The US office market saw its largest quarterly decline in vacancy rates since 2007 for midyear 2011, data released from Cushman & Wakefield reveals. The numbers show that the average vacancy rate for US central business districts fell to 13.9%–down from 14.6 percentage points from the end of Q1 2011.
According to Maria Sicola, executive managing director and head of Americas Research at Cushman & Wakefield, the numbers are surprising, given that they reflect growth fairly early in the year. But they are also fairly predictable, since not much new construction has come on line and the downturn precipitated a flight to quality.
“A lack of new construction and supply in any way and any form, including sublease space coming on the market is clearly the other element of this equation,” Sicola says. “But there is no question that leasing velocity is dramatically increased year over year.”
Primary markets like Manhattan, San Francisco and Washington, DC saw the lowest vacancy rates, with quarterly changes that in many cases were below that for the national average, which was -0.7%.
“The gateway cities, the larger urban markets, have really been leading the recovery,” Sicola says. “We are seeing vacancy rates begin to decline in some of the secondary or second tier markets as well. They are not really declining quite as rapidly, but they are still seeing declines pretty much across the board.”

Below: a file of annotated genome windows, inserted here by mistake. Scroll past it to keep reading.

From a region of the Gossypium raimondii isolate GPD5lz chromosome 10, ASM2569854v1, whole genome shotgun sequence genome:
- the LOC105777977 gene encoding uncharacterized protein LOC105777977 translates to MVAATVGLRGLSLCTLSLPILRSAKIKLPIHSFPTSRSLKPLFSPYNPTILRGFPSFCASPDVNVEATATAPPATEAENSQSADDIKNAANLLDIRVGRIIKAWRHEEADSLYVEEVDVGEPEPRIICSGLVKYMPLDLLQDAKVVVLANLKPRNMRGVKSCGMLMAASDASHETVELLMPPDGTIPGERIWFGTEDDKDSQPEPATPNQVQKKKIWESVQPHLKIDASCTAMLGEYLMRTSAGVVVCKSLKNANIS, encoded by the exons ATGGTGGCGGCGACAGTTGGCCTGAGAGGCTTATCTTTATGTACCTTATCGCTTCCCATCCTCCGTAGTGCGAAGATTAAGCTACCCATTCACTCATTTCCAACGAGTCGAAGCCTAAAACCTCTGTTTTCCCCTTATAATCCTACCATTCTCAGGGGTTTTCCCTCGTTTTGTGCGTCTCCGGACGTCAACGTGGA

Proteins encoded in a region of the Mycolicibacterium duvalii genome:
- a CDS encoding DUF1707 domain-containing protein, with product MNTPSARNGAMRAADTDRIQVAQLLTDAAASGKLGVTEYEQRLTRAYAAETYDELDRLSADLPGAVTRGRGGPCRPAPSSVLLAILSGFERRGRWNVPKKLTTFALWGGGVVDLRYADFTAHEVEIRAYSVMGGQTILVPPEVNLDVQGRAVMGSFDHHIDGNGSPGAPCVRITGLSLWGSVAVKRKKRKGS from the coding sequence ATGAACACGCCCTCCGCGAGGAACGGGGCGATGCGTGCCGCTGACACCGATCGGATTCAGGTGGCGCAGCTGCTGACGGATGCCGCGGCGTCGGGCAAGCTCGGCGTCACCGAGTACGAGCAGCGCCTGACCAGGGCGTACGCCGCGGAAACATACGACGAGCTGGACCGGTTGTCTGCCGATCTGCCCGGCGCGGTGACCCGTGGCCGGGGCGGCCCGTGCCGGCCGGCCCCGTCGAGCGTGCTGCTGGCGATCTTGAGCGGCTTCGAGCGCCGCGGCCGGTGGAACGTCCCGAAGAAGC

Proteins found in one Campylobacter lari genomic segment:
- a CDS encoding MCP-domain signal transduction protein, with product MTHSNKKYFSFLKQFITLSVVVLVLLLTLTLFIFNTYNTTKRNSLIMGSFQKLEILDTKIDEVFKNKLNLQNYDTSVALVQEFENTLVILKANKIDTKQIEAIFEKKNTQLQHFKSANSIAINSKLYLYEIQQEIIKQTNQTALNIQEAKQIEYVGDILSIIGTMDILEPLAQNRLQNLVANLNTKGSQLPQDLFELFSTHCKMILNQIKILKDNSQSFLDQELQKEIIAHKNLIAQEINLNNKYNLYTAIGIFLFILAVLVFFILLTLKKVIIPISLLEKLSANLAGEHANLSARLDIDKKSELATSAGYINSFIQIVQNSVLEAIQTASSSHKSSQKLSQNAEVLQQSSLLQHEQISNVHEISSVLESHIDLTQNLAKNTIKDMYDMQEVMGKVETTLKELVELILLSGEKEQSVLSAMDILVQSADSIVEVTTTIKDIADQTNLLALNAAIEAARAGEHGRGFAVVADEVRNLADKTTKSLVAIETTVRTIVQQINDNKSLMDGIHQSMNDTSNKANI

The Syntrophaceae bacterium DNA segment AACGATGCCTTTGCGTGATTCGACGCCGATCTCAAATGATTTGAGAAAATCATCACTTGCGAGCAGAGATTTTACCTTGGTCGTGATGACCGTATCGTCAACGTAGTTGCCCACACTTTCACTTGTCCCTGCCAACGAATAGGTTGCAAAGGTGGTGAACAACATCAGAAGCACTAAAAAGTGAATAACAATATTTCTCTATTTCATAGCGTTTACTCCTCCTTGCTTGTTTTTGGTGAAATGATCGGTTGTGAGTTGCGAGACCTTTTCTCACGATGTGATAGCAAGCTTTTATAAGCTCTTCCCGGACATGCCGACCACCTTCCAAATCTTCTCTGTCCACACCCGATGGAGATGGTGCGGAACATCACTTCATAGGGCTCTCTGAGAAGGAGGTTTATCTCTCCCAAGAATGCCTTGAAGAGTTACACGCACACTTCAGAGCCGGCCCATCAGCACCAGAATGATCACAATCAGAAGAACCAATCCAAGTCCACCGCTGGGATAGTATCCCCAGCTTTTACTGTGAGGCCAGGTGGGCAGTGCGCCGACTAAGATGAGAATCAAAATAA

One slight anomaly in the findings: despite a lack of supply and new construction, average rental rates were $35.86 per square foot at midyear, a $0.63 decline compared to the same period last year. And the average asking rent for Washington, DC–a primary market–declined $0.29 for the quarter, to $50.
As Sicola points out, however, this is because the rents are based upon current supply in any particular market. “Sometimes it’s a case of where statistics can be a little misleading,” she says. “These are rents based upon what’s available–so what is being asked for the space that’s on the market.” ( credit m, sicola, globe st)